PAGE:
Experimentation Methods

In psycholinguistics, there are two major methodologies in gathering data to prove one’s hypotheses. The first one is researching corpora of language material. This method is not so suited for human sentence processing. Experimentation is a better alternative for this topic because if we want to know how humans do this, we should observe them doing it. 

This last aspect also indicates we should use online instead of offline measures. An online measure tries to really tap into an ongoing process. An offline measure merely registers the outcome of that process. So if we want to observe the process in real time, online measures are the way to go (Sandra, 2009).

There are two general categories of online measures that will be discussed here.

All experiments have the purpose of collecting data on a phenomenon to better understand this phenomenon. A participant will have to perform a language task (e.g. read a sentence, listen to a word). A highly controlled experiment design is set up where the researchers manipulate one or more factors that are expected to have an effect on the mental processes (Sandra, 2009).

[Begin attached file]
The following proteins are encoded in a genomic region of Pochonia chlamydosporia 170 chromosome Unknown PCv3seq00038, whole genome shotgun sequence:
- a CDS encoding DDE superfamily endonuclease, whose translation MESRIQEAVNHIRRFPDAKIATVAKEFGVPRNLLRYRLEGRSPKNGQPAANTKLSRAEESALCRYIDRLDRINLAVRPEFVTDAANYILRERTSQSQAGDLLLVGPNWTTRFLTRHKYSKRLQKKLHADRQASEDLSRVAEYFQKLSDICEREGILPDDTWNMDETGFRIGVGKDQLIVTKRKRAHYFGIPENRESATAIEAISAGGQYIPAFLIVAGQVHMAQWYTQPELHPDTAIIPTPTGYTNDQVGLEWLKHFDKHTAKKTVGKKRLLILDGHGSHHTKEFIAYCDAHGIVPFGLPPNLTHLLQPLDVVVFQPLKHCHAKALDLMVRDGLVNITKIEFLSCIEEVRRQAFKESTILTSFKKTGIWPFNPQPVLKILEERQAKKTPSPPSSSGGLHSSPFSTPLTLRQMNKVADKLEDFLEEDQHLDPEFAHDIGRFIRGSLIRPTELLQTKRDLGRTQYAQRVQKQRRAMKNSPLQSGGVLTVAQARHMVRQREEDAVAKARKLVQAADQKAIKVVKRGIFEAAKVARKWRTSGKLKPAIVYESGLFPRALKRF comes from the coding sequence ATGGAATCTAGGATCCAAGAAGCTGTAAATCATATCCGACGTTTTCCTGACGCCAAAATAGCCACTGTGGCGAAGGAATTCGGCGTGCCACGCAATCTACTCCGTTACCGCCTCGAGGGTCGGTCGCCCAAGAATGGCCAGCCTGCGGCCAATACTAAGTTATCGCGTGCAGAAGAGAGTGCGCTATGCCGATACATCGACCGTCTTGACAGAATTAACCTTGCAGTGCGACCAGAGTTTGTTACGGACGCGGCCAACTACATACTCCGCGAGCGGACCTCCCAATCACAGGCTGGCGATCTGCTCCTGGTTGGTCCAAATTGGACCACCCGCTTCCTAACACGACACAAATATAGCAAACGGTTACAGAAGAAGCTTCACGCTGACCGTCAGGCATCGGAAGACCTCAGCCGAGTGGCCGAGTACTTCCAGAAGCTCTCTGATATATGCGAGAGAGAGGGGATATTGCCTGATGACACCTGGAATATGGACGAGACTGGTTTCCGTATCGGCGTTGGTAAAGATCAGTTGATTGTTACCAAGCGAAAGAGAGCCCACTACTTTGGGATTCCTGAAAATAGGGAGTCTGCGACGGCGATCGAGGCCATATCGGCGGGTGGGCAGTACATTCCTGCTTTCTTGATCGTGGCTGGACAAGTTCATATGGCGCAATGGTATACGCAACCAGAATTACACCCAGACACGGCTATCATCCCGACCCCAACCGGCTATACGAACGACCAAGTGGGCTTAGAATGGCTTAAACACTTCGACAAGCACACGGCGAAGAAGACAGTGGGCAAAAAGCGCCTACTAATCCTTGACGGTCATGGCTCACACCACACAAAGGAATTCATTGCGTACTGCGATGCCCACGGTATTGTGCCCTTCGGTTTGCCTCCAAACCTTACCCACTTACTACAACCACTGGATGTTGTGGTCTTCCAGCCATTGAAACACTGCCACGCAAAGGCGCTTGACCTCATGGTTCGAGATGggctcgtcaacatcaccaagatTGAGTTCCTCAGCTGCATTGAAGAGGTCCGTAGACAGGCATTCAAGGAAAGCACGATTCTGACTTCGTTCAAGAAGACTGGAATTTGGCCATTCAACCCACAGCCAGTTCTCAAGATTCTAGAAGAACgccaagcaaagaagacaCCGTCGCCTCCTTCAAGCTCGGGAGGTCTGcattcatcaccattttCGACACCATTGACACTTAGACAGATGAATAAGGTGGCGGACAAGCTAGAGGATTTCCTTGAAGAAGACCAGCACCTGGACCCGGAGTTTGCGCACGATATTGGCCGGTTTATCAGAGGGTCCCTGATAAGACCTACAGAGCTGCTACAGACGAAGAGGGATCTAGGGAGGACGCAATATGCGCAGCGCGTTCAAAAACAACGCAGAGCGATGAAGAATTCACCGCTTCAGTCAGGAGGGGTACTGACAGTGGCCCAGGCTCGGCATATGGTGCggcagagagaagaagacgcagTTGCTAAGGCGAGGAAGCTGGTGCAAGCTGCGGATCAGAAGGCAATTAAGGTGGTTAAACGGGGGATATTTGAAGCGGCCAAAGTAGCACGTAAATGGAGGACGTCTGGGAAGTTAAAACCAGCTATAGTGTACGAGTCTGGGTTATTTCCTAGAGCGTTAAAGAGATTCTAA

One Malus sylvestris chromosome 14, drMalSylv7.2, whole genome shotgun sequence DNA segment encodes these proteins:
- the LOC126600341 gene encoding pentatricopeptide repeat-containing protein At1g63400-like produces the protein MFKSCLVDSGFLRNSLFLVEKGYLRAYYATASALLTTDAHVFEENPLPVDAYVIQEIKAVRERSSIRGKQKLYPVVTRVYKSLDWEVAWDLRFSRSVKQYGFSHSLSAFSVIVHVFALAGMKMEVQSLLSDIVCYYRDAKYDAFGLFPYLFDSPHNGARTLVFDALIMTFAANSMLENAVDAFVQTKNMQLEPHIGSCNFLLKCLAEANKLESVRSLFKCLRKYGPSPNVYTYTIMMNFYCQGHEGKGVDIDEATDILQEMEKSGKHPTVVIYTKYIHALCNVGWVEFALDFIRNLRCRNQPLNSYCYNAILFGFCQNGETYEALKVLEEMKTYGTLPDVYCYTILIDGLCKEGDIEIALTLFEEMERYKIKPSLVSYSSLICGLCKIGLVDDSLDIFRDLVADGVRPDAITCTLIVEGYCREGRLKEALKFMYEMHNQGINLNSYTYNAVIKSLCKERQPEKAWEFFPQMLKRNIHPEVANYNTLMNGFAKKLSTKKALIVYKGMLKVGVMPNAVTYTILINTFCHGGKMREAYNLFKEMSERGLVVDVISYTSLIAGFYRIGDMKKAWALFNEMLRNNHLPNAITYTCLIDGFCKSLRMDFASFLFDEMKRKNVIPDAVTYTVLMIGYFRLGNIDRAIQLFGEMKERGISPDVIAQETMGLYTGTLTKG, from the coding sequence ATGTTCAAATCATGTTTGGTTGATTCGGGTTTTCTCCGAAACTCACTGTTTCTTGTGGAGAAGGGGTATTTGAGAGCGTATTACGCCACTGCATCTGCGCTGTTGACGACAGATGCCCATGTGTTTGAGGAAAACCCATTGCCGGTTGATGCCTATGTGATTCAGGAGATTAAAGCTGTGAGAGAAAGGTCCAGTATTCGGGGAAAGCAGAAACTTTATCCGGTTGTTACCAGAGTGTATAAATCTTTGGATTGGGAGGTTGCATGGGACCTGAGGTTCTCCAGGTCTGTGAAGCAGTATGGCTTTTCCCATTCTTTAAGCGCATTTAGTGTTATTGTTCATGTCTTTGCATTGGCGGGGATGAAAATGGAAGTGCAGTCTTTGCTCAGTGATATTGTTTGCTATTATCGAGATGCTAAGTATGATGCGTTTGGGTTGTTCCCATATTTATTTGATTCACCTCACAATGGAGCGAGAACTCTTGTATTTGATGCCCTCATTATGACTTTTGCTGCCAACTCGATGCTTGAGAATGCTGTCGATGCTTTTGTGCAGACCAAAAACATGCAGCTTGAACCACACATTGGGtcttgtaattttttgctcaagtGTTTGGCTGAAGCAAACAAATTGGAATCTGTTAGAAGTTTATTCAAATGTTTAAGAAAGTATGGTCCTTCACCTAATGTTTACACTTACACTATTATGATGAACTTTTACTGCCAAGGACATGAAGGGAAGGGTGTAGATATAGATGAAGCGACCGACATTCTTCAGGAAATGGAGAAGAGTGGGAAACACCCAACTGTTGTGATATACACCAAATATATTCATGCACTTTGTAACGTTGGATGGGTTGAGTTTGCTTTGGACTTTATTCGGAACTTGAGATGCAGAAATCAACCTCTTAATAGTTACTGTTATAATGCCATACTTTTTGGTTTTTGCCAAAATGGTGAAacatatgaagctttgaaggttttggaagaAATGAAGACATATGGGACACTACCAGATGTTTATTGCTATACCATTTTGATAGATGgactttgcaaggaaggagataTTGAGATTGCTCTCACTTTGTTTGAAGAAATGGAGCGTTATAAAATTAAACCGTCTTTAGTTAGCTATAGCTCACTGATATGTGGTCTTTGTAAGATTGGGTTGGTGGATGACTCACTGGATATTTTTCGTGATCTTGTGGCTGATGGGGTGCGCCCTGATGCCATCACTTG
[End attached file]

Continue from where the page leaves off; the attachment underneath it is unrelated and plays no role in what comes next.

There is yet a third option in researching human language use. There are scholars in psycholinguistics and neurolinguistics that investigate the language ability of patients with language impairments (e.g. aphasia) to find evidence for their hypotheses of the workings of language in the brain. Human Sentence Processing does not seem to be a topic that is well-fit for this method, but there has been some research on aphasia and human sentence processing (Shapiro & Levine, 1989; Zurif et al., 1993; Swinney & Zurif, 1995; Balogh et al., 1998). For an introduction on linguistics and aphasia, see (Avrutin, 2001).

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